Moving to the front chainrings, take the soapy water and brush, and begin scrubbing the rings on the crank arm. Make sure they are completely clean and soapy before drying. Once dry, take an Allen key and tighten any loose chain bolts. These can often come loose, resulting in rattle or creaking. Also check the pedals. Sometimes its a good idea to remove them, clean and grease the threads, and replace them.
If applicable, take soapy water and give the front derailleur a good cleaning. Make sure its well clean, and free of any dirt or grease. Check all bolts are tight, both mounting bolts and the cable pinch bolt. Dry, and lube the pivots, as done previously on the rear derailleur. Wipe off any excess and work the derailleur back and forth by hand.
Now that the cranks are all tight and clean, as well as a smooth and clean derailleur, lightly grease the crank axle and replace into frame. Make sure there is no sideways movement of the crankset within the bottom bracket, as dirt can work into the bracket and wear components.
Last component is the chain! This is also a common cause of squeak, groaning and crunching from the drivetrain. Begin by measuring the chain stretch with a chain gauge. If the chain is worn, replace it. You can clean your chain either with a chain cleaner, or just by hand. Use the following techniques;
Begin by filling the chain cleaner half way with warm water. Now spray about 5 seconds of WD-40, and 5 seconds of degreaser to the cleaner. Finish with topping it full with a detergent or bike wash. With this mix, insert the chain, lock it down, and begin cycling it through the cleaner. Make sure the chain is coming out wet, or soapy. Rotate the whole chain through the cleaner at least 15 times.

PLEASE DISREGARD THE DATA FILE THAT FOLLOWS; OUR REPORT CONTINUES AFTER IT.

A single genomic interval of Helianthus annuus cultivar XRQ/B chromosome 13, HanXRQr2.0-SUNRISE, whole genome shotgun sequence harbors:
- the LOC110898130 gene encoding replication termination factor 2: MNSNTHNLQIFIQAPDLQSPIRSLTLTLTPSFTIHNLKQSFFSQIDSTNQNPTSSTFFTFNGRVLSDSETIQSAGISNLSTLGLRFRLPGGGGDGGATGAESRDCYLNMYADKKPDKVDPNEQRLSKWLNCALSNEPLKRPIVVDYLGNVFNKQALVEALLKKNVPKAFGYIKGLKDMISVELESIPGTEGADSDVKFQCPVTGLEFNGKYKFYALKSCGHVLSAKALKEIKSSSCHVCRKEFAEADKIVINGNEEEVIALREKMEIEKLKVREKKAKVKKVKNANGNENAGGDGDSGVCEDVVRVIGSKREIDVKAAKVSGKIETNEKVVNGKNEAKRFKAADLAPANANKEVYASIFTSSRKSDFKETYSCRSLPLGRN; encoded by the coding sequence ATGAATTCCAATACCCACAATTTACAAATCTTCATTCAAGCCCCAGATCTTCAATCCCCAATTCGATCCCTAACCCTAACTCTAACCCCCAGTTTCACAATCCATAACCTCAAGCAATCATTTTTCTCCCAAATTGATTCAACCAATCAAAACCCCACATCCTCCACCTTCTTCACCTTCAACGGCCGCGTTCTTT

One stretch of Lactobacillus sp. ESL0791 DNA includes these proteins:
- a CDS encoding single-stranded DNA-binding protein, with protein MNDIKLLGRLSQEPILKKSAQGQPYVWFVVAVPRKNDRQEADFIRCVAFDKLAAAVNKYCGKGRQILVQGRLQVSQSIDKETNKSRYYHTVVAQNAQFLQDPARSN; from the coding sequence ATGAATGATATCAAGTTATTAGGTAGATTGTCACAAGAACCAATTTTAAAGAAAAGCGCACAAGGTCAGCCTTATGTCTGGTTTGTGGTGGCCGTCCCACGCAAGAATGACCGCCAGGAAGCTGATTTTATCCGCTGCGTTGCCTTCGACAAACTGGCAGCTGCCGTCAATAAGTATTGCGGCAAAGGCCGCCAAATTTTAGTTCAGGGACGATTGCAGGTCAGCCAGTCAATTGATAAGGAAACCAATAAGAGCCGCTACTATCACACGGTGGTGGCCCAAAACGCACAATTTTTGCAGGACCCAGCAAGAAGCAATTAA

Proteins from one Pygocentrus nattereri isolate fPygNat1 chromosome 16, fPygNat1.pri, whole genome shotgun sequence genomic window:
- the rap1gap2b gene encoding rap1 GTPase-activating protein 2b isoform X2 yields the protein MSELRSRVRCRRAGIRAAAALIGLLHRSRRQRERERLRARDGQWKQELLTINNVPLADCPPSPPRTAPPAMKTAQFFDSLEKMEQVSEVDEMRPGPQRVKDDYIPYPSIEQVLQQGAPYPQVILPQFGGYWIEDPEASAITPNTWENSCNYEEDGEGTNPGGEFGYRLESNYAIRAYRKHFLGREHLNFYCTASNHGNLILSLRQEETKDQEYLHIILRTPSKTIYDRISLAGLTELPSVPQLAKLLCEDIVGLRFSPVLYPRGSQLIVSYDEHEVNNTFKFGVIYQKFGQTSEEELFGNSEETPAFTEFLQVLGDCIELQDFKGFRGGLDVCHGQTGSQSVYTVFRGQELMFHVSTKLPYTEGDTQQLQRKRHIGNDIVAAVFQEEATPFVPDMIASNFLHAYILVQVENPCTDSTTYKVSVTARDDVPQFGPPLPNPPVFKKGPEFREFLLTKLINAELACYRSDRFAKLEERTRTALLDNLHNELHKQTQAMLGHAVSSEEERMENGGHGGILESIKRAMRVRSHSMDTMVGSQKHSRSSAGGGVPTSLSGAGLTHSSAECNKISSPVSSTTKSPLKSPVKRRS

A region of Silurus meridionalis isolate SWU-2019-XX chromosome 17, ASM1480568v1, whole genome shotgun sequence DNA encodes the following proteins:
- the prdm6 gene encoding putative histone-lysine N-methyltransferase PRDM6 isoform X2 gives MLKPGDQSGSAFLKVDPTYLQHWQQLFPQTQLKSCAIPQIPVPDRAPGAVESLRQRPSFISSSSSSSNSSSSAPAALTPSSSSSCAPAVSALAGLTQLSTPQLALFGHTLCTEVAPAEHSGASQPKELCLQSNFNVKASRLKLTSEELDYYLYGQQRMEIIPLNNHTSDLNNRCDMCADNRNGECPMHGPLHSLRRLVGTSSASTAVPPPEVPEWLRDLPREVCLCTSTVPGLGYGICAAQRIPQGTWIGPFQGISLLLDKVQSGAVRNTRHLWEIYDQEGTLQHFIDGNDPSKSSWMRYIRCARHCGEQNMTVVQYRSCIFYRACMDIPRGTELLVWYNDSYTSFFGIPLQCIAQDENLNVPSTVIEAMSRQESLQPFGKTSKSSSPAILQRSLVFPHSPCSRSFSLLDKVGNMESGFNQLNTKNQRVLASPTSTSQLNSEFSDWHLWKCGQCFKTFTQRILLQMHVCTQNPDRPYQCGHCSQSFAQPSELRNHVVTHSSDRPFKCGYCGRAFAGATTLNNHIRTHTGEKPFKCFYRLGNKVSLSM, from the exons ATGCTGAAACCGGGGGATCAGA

Once the chain is fully degreased and soapy, remove the chain cleaner, and wipe it off with a cloth or rag.
If you don’t happen to have a chain cleaner, you can still clean your chain by hand. However it’s harder to achieve the same results by hand.
Take a brush and begin wiping down the chain with warm soapy water. Be generous with the water, as to soap up the chain well. Scrub the top, sides, and bottom of the chain well. Once the chain is fully scrubbed, work the drivetrain (by pedalling the cranks) a few rotations.
Now that the chain is clean, take your bike to the nearest hose, and begin hosing off the drivetrain. With the hose on a low pressure setting, spray the cassette and jockey wheels while rotating the cranks backwards with the opposite hand. As the components rotate, make sure to thoroughly clean off all the soap from the working parts. Once the cassette and derailleur are clean, move to the chain, then front bottom bracket and chainring(s). Allow the bike to dry in the sun, or by wiping it down. For a full guide to cleaning your bike, click here.
To finish off, apply a generous amount of chain lube to the chain, and let it sit for 5 minutes or more. Wipe off any excess lube before riding, and your done! Your drivetrain should be friction free, silent, and smoothly shifting! If you have any more problems with the drivetrain, take it in to your local bike shop, for a professional opinion!
Servicing, Chain, Sram, Shimano, Clean , Lubricate, Dry, Wet, Silent, Silence, Chainring, Noise